Automated ballooning definition

With MBD, by defining the output (Bill of Characteristics) on the model, it bypasses the extra work of the engineer to make up his/her own way of output naming conventions and sorting measurement results. 

This allows for an organized and unified naming convention.

Automated CMM program generation

Current state of CMM programming is labor intensive, requiring a skilled CMM technician to manually enter GD&T from a 2D drawing into their CMM software. Also, if given to five different engineers, there's a possibility for five different CMM programs because of different decisions made in the process, different interpretations of GD&T data, and transcription errors.

An MBD approach puts the GD&T embedded into the 3D CAD model and is directly imported by the CMM software like Calypso, Checkmate, PC-DMIS, and more, which allows for a consistent process to be applied to measurement.

Current State of CMM MBD approach to CMM
Manual transcription of GD&T / PMI. Encoded design knowledge.
Translation and interpretation errors. Transcription errors eliminated.
Requires skilled CMM technician. Frees up skilled engineer's time.
Personnel and machine dependent. Reliance on process over personnel.
Labor intensive Drastic reduction of labor time.

Multiple, propriety data formats.

Universally accessible data.

Not mapped to a "single source of truth."

Data mapped to design model.

Future use cases for automation

The possibilities are limitless. But MBD processes currently being test are welding, visual inspection, and non-destructive testing.

MBD-ready CAD formats

The heart of MBD is interoperability. 

Proprietary formats from CAD programs such as Creo, CATIA, SOLIDWORKS, NX, Inventor, and others cannot be read nor converted directly to another proprietary format.

However, universal neutral CAD formats are interoperable between different CAD, CAM, and CAE programs.

MBD-ready CAD files like QIF and STEP AP242 are ISO-standard machine-readable file formats, which can be opened and examined by human engineers and unambiguously imported by software tools.


Q: Which industries are most mature in MBD?
A: Aerospace & defense and automotive are the leading the charge for MBD. Boeing requires MBD with their suppliers.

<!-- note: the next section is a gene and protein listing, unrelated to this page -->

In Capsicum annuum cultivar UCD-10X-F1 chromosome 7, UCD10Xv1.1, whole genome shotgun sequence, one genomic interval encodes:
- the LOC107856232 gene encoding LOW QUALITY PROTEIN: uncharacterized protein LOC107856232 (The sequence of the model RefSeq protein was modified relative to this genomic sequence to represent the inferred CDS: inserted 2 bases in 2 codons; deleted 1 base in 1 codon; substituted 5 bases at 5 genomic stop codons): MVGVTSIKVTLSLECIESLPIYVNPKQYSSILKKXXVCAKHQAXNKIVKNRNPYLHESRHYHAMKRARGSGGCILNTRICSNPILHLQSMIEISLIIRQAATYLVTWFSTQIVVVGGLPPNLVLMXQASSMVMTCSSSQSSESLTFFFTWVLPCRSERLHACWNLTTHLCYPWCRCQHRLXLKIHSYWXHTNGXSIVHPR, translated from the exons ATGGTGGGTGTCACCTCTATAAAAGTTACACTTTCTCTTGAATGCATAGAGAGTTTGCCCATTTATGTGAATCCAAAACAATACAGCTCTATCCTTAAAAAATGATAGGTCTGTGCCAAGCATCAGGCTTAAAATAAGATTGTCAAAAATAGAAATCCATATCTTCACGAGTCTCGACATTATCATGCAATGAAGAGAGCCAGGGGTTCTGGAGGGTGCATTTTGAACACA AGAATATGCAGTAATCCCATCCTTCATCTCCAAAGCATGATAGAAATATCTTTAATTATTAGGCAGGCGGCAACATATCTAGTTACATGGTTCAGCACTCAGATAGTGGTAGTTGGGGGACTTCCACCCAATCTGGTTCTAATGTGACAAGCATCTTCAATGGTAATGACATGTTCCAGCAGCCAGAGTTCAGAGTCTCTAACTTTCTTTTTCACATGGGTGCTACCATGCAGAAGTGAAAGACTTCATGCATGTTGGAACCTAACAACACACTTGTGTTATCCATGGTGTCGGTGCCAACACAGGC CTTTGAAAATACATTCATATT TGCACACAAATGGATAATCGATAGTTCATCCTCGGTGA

Q: What does a successful MBD pilot project look like?
A: It has to be a S.M.A.R.T. (specific, measurable, achievable, relevant, and timebound) project. Starting small like FAI or CMM generation provides the lowest hanging fruit.

Q: What metrics can we gather on our current process, so that we can compare them to an MBD-based process?
A: First, labor time reduced. It's the easiest to capture and easiest to calculate. Second, reduction in delays and the cost benefits of getting the product into the market. Third, availability of better data and intangible ROI which can be used to fuel smart manufacturing insights.

Q: How does MBD help OEMs? How about small businesses and suppliers?
A: For manufacturers, MBD keeps cost down because of automation, preventative or corrective action earlier in the product lifecycle. For small businesses and suppliers, no more ambiguous designs and data to build and measure the part.

MBD resources:

MBD standards:

  1. ASME Y14.5 and ISO GPS (Geometrical Product Specifications): These standards govern the use of geometric dimensioning and tolerancing — GD&T. Having a solid understanding of the principles of GD&T will help to ensure that your MBD-based processes are well-defined, efficient, and stable.
  2. ASME Y14.41: This standard provides guidelines for how to go about creating your digital product definition in 3D. 
  3. ASME Y14.47: This standard provides schemas for organizing CAD models. 

MBD maturity index:

NSE MBE Maturity Index: assessment tool for companies to find their level of MBD/MBE-readiness. Download presentation slides.

MBD conferences

These conferences are entirely dedicated to MBD or have good tracks related to MBD.

  1. Model-Based Enterprise Summit
  2. 3DCIC (3D Collaboration & Interoperability Congress)
  3. GPDIS (Global Product Data Interoperability Summit)

Need more information about MBD workflows or starting points?

Contact Us

Contact us and we'll glad to help or point you in the right direction.